Ford is getting a fraction of the government business compared with its Australian car making rivals.
Taxpayer dollars on cars some government fleets don't buy.
Taxpayers have pumped $42 million into two Ford “eco” cars that fail to meet the environmental criteria for some state government fleets.
In a major embarrassment to the Federal Government’s “Green Car Fund for a Greener Future”, the four-cylinder Falcon and the diesel Territory fall outside the purchasing requirements for many state government departments because their emissions are too high or too toxic. It means the government isn’t buying a car that it invested heavily in.
Ford employees bought more than twice as many four-cylinder Falcons than has the government (300 versus 115 cars) – and private buyers have also outspent public office (121 sales), according to confidential figures to the end of November.
Rather than investing to upgrade the cars, Ford is leading the charge to scrap the Green Vehicle Guide star-rating system – the benchmark used by business and government fleets when assessing which cars to buy.
Ford is getting a fraction of the government business compared with its Australian car making rivals Holden and Toyota. The most recent figures show Ford sold 3300 locally-made cars to state governments across Australia compared with Toyota’s tally of 4100 deliveries and Holden’s order book of 9200 cars.
That’s presumably because most of Ford’s locally-made models fall below the cut-off as they have higher air pollution ratings. Ford sold 14,000 Falcons last year; Mitsubishi sold 11,000 sedans in its last full year on sale before its Adelaide factory closed in 2008.
Only one of the three new Fords developed with $42 million taxpayer dollars – the most basic LPG Falcon – earns a high enough rating to make it onto the purchasing lists for some government departments across Australia.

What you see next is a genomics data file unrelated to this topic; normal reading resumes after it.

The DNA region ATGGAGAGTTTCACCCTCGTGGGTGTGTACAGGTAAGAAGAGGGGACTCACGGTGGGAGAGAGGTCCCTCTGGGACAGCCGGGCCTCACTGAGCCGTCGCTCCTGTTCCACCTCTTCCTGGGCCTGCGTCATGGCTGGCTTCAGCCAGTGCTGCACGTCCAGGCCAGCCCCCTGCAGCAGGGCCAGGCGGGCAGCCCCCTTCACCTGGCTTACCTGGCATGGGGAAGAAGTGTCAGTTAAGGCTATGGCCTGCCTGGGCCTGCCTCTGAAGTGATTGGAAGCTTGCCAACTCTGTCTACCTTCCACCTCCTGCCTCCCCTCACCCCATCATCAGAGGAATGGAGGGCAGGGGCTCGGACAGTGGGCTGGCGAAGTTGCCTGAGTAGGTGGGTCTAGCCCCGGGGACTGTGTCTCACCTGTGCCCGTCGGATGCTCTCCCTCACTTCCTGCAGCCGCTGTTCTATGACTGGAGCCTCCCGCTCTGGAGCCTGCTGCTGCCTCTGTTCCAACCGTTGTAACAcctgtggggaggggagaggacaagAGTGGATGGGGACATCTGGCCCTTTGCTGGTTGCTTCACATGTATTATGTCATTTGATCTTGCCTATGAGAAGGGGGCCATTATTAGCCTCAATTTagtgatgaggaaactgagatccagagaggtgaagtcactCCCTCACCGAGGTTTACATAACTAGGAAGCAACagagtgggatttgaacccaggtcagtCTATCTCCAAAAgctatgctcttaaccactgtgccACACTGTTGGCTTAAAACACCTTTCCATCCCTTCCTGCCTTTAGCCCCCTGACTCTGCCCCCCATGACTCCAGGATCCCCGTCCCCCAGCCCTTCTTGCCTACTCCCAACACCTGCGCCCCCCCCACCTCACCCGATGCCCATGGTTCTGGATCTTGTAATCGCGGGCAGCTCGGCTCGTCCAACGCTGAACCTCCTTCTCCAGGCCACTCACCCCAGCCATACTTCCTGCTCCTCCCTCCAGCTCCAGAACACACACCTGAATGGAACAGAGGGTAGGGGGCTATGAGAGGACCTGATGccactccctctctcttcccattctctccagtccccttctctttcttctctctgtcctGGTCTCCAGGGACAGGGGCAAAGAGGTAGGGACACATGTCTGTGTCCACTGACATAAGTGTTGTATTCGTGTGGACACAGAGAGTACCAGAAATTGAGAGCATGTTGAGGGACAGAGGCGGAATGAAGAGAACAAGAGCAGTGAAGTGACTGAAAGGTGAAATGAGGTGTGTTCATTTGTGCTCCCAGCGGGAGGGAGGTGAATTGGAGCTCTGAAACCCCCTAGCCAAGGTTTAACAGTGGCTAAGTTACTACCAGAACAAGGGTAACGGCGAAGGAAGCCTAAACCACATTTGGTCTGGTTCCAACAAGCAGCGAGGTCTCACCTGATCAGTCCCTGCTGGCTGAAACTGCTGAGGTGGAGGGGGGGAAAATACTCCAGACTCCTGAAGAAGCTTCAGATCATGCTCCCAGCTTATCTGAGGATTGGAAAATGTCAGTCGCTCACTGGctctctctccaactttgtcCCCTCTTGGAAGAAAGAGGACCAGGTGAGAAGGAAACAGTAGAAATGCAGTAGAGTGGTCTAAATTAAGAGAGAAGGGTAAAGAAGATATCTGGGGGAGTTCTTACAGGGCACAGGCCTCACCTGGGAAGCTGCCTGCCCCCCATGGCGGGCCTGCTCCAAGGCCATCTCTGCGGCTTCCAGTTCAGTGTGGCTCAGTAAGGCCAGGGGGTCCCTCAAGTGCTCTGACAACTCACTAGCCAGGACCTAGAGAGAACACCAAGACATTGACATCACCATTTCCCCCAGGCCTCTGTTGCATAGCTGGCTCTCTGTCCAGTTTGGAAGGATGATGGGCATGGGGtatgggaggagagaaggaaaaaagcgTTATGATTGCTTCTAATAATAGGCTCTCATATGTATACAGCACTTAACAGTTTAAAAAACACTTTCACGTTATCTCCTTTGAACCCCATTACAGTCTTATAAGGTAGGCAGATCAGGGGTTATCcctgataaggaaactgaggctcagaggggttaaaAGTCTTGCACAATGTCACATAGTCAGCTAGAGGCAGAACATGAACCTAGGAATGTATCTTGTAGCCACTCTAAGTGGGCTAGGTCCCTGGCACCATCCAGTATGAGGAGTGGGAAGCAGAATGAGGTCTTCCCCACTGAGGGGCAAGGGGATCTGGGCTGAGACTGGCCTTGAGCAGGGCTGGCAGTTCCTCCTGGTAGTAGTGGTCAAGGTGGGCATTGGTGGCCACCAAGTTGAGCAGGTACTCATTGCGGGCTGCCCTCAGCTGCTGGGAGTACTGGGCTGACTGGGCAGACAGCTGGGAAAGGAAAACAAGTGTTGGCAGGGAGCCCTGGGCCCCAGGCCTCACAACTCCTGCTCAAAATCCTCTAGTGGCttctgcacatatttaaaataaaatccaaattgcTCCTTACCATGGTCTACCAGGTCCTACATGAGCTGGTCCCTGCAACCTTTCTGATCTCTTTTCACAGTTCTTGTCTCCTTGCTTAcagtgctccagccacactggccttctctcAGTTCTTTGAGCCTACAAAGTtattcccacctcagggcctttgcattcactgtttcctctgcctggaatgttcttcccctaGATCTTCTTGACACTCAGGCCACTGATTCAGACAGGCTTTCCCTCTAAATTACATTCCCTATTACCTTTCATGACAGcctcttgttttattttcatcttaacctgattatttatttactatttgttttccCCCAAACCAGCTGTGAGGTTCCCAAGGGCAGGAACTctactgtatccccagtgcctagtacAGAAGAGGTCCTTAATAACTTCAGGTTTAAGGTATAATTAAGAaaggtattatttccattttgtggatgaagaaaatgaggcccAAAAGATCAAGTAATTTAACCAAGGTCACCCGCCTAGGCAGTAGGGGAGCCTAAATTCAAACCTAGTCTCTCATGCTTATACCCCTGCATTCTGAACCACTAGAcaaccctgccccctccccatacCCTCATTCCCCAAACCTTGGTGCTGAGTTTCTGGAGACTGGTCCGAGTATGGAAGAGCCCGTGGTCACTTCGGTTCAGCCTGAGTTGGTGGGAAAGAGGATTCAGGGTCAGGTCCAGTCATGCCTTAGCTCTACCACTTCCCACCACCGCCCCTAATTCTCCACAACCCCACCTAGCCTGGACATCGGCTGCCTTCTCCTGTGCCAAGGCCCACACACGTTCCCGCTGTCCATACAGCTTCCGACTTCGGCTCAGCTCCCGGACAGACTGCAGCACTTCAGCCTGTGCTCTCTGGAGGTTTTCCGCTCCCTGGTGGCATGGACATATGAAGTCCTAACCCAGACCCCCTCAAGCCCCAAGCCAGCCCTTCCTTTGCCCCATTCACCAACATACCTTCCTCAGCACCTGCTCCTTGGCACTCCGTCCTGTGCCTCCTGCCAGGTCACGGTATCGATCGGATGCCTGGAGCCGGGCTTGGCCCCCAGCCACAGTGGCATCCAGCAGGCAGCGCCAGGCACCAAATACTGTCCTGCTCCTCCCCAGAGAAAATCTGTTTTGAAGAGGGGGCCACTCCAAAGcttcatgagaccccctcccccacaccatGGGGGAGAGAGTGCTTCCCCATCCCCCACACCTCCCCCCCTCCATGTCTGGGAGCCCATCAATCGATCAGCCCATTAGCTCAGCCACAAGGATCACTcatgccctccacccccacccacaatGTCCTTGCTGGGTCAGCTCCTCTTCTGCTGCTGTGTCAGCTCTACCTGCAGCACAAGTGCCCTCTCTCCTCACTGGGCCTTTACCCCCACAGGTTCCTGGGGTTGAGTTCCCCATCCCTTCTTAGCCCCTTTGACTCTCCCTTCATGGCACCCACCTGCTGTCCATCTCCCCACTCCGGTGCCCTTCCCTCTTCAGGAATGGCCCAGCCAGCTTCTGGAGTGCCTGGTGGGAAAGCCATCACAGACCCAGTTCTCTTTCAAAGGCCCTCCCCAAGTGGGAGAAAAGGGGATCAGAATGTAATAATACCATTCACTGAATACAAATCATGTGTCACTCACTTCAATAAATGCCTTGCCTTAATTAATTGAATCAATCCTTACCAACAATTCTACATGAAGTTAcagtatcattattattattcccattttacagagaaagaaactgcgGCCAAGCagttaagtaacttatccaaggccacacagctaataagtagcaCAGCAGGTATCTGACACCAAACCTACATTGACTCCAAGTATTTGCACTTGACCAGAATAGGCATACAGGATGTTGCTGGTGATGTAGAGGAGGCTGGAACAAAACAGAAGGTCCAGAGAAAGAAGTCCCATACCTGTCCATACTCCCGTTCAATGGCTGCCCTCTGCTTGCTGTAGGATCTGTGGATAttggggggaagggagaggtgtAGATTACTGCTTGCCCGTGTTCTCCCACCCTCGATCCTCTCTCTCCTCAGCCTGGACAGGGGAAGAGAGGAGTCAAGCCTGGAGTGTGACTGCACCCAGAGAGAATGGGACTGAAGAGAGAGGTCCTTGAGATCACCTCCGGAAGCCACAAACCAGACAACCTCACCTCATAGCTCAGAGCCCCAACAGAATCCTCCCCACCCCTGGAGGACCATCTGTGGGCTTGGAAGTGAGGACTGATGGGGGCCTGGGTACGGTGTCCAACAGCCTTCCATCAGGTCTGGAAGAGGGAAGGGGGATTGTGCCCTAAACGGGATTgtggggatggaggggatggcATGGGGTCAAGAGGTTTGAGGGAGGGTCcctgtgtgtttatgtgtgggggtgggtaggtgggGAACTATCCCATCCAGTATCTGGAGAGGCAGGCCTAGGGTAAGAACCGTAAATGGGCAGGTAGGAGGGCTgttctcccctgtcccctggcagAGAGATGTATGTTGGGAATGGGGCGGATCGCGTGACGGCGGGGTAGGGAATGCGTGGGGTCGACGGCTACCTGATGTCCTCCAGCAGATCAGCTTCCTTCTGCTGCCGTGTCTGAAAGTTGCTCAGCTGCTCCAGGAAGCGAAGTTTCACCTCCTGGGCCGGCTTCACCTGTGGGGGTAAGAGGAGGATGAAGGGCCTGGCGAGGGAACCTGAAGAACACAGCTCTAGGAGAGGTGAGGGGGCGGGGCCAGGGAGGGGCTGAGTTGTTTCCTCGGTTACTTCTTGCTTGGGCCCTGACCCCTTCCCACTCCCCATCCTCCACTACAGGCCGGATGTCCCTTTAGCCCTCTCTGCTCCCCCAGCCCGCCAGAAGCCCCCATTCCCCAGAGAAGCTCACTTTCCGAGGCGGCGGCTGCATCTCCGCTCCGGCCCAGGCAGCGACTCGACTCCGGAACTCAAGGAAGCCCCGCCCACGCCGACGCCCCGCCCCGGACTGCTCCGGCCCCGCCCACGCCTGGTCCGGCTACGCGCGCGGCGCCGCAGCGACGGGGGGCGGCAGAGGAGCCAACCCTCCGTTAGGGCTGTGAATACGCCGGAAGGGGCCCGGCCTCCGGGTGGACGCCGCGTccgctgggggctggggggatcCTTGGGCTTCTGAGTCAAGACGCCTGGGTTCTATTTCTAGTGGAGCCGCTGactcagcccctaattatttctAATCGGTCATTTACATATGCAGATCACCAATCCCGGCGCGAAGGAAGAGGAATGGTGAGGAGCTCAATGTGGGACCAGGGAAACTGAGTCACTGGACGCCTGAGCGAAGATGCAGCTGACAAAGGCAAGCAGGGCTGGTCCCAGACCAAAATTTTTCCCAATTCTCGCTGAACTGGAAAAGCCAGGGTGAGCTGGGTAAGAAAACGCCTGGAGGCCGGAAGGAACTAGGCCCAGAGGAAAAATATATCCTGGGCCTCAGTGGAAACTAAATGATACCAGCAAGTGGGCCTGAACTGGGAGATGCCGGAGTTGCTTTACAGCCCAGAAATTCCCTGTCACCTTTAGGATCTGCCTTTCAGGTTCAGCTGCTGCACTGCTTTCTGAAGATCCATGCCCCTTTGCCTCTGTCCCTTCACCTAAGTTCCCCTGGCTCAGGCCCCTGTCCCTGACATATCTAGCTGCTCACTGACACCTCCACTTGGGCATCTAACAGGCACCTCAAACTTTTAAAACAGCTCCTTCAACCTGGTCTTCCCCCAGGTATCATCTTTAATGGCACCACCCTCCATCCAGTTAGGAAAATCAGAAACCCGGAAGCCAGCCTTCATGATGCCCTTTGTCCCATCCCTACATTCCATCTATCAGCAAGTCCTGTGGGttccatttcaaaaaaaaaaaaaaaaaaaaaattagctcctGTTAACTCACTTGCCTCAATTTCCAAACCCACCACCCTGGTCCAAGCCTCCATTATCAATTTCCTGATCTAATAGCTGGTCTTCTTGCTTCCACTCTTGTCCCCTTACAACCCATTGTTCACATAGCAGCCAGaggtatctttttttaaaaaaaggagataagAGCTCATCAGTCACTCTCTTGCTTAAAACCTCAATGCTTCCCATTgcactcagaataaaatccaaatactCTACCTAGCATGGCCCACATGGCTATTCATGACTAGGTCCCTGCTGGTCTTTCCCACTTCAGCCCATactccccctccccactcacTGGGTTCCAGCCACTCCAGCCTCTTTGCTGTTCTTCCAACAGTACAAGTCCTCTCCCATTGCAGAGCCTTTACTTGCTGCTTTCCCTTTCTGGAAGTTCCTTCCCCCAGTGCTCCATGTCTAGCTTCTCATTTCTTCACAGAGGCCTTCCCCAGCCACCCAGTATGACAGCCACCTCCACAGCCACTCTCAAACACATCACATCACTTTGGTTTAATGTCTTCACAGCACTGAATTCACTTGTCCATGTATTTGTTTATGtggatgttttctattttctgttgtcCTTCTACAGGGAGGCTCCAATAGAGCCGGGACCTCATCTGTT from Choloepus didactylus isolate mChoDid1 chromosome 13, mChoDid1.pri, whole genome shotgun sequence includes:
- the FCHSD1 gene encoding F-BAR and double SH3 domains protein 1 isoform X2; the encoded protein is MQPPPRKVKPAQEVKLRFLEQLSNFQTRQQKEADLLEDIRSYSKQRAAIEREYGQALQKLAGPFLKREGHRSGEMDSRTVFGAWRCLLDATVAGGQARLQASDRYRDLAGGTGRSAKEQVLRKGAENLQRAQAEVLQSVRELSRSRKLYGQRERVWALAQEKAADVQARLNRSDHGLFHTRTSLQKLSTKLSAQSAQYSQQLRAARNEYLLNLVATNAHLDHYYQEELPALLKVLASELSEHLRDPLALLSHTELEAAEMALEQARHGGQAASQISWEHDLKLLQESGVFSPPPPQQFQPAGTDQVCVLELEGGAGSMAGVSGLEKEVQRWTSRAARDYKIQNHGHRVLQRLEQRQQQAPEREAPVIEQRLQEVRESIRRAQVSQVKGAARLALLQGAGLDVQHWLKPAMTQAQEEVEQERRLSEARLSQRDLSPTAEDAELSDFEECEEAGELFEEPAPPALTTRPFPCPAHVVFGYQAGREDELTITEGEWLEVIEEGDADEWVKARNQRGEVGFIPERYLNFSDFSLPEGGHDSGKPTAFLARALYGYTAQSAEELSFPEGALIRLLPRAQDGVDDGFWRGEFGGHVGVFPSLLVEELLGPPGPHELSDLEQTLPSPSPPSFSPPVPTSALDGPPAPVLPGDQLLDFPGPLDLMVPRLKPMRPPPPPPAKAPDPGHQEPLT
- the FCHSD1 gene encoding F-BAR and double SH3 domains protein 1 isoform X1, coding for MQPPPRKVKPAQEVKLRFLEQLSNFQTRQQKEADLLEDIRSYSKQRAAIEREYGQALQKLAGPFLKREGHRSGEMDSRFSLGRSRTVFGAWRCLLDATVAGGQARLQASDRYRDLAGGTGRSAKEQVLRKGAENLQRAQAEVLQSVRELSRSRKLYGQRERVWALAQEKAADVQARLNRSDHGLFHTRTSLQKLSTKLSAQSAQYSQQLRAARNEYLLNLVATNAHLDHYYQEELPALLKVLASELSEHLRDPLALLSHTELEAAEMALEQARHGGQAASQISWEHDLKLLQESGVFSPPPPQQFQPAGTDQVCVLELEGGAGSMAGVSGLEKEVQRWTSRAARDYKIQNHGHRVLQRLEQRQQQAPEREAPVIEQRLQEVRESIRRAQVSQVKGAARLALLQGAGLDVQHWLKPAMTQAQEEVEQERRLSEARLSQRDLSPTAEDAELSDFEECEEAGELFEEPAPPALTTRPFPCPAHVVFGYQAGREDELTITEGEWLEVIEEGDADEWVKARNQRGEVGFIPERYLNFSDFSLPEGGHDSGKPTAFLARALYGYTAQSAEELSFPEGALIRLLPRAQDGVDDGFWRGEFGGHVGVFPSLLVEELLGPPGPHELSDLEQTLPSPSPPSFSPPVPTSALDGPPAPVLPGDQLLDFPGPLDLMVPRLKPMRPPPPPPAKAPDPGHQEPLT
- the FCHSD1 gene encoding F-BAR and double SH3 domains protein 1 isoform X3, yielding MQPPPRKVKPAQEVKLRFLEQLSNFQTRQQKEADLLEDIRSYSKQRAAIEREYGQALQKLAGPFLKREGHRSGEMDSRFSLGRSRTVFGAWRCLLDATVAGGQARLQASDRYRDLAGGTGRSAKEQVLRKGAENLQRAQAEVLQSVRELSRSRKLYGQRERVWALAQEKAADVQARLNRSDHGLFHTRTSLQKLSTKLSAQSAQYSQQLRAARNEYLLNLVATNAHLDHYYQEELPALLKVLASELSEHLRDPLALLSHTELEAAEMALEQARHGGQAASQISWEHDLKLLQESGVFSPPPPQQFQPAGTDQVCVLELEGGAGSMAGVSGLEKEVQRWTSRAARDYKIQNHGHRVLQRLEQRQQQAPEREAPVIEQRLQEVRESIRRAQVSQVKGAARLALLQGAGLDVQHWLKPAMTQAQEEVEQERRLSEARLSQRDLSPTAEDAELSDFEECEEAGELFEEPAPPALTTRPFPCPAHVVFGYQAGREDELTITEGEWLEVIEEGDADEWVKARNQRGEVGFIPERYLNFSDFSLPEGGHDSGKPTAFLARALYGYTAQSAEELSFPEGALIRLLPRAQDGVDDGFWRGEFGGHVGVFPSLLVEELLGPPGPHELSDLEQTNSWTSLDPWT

For example, NSW state fleet has a minimum “pollution” and “greenhouse” score of 13.5 (out of 20) for all but emergency vehicles. But the four-cylinder Falcon (13 out of 20) and diesel Territory (9 out of 20) don’t make the cut-off. The new LPG Falcon does comply, scoring 15 out of 20.
Government fleets are allowed to buy vehicles below this score, but if they do they won’t meet their environmental targets.
Late last year the Federal Government appointed William Angove, the former boss of Ford in Indonesia, to encourage government departments to buy more locally-made cars.
YOUR TAXPAYER DOLLARS AT WORK:
Percentage of sales to government of locally made cars (January to November 2012)
Ford Falcon four-cylinder: 7 per cent (115 sales)
Ford Falcon six-cylinder: 9 per cent (1132 sales)
Ford Territory: 10 per cent (1424 sales)
Holden Cruze: 13 per cent (3593 sales)
Holden Commodore: 16 per cent (4528 sales)
Holden Caprice: 20 per cent (276 sales)
Toyota Camry: 13 per cent (3223 sales)
Toyota Aurion V6: 11 per cent (876 sales)
Percentage of Australian-made cars compared with the rest of the market
2005: 248,912 of 988,269 = 25 pc
2006: 201,623 of 962,666 = 20.9 pc
2007: 200,485 of 1,049,982 = 19 pc
2008: 171,432 of 1,012,164 = 16.9 pc
2009: 147,680 of 937,328 = 15.7 pc
2010: 146,314 of 1,035,574 = 14.1 pc
2011: 141,939 of 1,008,437 = 14.0 pc
2012: 139,796 of 1,112,032 = 12.5 pc
SOURCE: FCAI VFACTS